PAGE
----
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"No one can solve this problem alone, but together we can change things for the better." 

– Setsuko Thurlow
Hiroshima Survivor
June 6, 2016
September 2018
Edition Date: 
Saturday, September 1, 2018
Cover Image: 

U.S., Japan Extend Nuclear Agreement


The United States and Japan automatically extended a 1988 civilian nuclear pact on July 17 as Japanese officials pledged to address concerns about Japan’s substantial plutonium stockpile. The agreement allowed either side to request a review of the deal, but neither side chose to do so. Under its terms, the pact remains in force in perpetuity but each side, if it chooses, is able to terminate the agreement by giving six months’ written notice. Japan’s civilian nuclear cooperation agreement, known as a 123 agreement setting U.S. terms for sharing nuclear energy technology, is unique and controversial due to the blanket consent that it provides Tokyo to enrich uranium and extract plutonium from U.S.-origin spent nuclear fuel. Enrichment and reprocessing activities are considered sensitive because they can be used to make fuel for power reactors and produce the explosive material for nuclear weapons.

Japan had more than 47 tons of plutonium as of 2016, enough to produce around 6,000 nuclear warheads. Ten tons of this material are stored in Japan while the remainder is held in France and the United Kingdom. Critics fear that these materials could be used to build nuclear weapons, thereby granting Japan a latent nuclear weapons capability. The Nikkei Asian Review reported that prior to the pact’s extension, the United States demanded Japan make efforts to reduce the stockpile. On July 31, Japan’s nuclear energy commission adopted a guideline to cap plutonium production and eventually reduce the stockpile, but it provided no timeline or specifics on a plan to do so.—MONICA MONTGOMERY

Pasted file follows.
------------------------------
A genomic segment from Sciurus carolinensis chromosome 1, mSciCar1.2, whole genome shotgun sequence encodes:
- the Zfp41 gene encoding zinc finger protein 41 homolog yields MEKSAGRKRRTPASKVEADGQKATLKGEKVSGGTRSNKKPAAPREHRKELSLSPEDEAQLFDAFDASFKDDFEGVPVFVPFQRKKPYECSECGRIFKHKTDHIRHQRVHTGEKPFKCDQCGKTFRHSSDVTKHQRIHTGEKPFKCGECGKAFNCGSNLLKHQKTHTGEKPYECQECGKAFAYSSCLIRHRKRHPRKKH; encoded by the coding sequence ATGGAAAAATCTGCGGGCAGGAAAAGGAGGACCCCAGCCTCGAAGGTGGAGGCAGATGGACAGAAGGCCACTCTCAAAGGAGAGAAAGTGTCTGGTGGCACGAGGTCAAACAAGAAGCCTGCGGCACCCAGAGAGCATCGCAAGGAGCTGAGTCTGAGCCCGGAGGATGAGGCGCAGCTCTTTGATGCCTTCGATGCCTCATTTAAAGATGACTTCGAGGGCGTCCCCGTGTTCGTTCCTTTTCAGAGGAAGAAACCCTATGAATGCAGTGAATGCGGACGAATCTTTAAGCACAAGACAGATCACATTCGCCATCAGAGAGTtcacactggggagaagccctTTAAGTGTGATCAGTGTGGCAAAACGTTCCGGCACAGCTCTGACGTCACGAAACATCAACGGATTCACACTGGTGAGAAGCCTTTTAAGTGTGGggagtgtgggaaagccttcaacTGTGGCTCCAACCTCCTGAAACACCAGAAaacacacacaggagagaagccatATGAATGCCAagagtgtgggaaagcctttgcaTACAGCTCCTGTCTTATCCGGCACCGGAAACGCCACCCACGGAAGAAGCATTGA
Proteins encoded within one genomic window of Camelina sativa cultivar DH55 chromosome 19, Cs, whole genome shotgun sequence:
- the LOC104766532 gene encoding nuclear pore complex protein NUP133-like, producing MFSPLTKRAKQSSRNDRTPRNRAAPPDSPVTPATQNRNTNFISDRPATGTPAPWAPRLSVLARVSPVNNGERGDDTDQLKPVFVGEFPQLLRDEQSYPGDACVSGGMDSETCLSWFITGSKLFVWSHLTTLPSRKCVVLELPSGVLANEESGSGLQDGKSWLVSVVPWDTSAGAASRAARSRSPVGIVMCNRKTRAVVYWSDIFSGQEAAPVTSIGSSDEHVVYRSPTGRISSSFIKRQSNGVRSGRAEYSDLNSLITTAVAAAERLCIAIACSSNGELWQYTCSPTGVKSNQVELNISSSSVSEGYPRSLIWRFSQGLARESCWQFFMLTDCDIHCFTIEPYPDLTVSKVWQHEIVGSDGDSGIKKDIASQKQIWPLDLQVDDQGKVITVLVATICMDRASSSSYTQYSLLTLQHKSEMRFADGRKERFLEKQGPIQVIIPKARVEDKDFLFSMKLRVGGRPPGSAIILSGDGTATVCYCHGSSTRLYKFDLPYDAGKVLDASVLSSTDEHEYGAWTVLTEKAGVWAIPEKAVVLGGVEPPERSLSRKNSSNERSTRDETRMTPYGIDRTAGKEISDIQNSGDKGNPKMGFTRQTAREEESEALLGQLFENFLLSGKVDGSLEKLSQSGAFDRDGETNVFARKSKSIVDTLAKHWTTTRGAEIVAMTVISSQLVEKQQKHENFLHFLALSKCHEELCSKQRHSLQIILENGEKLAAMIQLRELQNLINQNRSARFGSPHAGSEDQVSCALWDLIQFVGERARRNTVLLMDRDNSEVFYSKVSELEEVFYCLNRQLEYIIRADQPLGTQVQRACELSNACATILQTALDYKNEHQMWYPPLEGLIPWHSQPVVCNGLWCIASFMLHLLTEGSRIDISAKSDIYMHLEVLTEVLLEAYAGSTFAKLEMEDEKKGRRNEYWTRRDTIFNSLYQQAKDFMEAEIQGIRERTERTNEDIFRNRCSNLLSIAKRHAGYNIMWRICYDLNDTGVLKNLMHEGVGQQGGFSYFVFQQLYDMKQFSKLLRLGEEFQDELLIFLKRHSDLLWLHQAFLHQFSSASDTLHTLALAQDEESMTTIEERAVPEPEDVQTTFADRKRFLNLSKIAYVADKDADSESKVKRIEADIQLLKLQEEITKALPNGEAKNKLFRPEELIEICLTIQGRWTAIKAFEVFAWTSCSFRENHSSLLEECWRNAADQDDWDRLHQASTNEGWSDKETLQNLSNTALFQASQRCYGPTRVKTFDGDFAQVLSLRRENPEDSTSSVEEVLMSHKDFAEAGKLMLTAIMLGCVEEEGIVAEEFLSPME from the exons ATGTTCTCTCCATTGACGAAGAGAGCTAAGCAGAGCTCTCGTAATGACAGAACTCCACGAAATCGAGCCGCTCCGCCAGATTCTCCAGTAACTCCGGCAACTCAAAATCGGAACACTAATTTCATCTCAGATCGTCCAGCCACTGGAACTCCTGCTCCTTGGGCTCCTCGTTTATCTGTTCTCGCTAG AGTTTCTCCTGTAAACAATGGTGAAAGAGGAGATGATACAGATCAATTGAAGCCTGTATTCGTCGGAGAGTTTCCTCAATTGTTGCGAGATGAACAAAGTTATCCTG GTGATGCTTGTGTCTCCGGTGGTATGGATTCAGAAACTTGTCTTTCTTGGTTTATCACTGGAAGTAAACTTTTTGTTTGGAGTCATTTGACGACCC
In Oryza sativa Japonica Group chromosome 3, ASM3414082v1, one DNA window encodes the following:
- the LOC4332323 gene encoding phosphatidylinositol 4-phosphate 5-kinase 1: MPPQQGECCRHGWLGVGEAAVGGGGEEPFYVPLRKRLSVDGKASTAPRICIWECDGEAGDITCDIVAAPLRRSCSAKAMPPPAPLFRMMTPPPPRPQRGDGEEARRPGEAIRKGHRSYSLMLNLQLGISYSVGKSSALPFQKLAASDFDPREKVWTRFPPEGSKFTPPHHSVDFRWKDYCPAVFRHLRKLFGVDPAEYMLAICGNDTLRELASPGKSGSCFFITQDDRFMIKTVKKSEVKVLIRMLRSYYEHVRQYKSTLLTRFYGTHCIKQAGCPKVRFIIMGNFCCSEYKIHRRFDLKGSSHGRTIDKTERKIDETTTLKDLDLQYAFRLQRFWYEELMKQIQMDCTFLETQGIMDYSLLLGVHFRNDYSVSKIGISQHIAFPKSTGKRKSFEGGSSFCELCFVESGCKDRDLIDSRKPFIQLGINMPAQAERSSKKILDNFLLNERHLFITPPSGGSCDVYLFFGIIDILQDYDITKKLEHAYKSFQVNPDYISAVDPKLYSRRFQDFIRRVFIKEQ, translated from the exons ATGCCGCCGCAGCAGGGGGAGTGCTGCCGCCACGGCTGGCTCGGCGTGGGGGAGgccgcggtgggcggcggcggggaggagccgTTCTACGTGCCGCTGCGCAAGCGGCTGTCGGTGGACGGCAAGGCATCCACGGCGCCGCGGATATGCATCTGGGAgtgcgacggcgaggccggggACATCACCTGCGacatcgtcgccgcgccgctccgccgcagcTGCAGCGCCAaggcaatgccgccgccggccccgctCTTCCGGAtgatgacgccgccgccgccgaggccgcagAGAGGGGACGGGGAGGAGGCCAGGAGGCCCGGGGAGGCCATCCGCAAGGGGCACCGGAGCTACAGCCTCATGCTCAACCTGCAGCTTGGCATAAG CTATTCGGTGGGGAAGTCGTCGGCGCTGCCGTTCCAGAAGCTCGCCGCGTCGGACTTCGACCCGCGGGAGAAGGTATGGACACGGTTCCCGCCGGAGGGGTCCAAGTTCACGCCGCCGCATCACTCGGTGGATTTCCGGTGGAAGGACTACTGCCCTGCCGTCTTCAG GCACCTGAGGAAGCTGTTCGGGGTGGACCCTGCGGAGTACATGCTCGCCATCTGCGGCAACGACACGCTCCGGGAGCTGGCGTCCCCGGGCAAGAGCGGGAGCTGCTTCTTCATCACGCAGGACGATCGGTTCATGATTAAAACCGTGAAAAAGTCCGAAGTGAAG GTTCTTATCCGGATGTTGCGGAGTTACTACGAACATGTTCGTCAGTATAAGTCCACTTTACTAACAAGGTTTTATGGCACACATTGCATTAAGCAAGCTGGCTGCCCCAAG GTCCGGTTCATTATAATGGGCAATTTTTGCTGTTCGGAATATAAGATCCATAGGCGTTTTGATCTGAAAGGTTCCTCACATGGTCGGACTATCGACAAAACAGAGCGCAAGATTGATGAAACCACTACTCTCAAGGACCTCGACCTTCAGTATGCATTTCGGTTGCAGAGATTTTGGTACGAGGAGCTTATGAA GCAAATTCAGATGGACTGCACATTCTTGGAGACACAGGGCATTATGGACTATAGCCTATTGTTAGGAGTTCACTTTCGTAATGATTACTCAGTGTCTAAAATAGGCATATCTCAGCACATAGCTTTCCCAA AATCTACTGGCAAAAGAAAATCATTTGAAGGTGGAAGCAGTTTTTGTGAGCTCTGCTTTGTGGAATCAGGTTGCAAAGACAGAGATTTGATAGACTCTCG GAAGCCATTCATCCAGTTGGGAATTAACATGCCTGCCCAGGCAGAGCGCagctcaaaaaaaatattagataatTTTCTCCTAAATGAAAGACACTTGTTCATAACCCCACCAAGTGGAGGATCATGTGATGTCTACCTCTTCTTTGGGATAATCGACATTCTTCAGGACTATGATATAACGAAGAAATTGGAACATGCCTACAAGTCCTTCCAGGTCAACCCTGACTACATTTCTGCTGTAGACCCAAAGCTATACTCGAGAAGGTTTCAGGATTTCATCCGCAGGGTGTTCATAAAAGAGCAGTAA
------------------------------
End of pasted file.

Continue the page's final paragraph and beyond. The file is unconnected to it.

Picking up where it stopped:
U.S., Japan Extend Nuclear Agreement

Small Arms Review Conference Sets Plan


Guns seized from criminals by the Brazilian armed forces are crushed June 20 at a military base in Rio de Janeiro. The weapons were part of a large cache that had been stored as evidence. (Photo: Carl De Souza/AFP/Getty Images)The 143 states participating in the third review conference on the 2001 UN Program of Action to Prevent, Combat and Eradicate Illicit Trade in Small Arms and Light Weapons adopted on June 30 a plan for implementing the international accord and its weapons tracking framework, known as the International Tracing Instrument.

The meeting’s outcome document set precedent by explicitly addressing ammunition, which a small minority of members, including the United States, had blocked in the past. Although the program of action and its outcome document are not legally binding, it is possible that the reference to ammunition may contribute to normalizing its inclusion in other multilateral work on small arms and light weapons control.—TRUSHAA CASTELINO

Small Arms Review Conference Sets Plan

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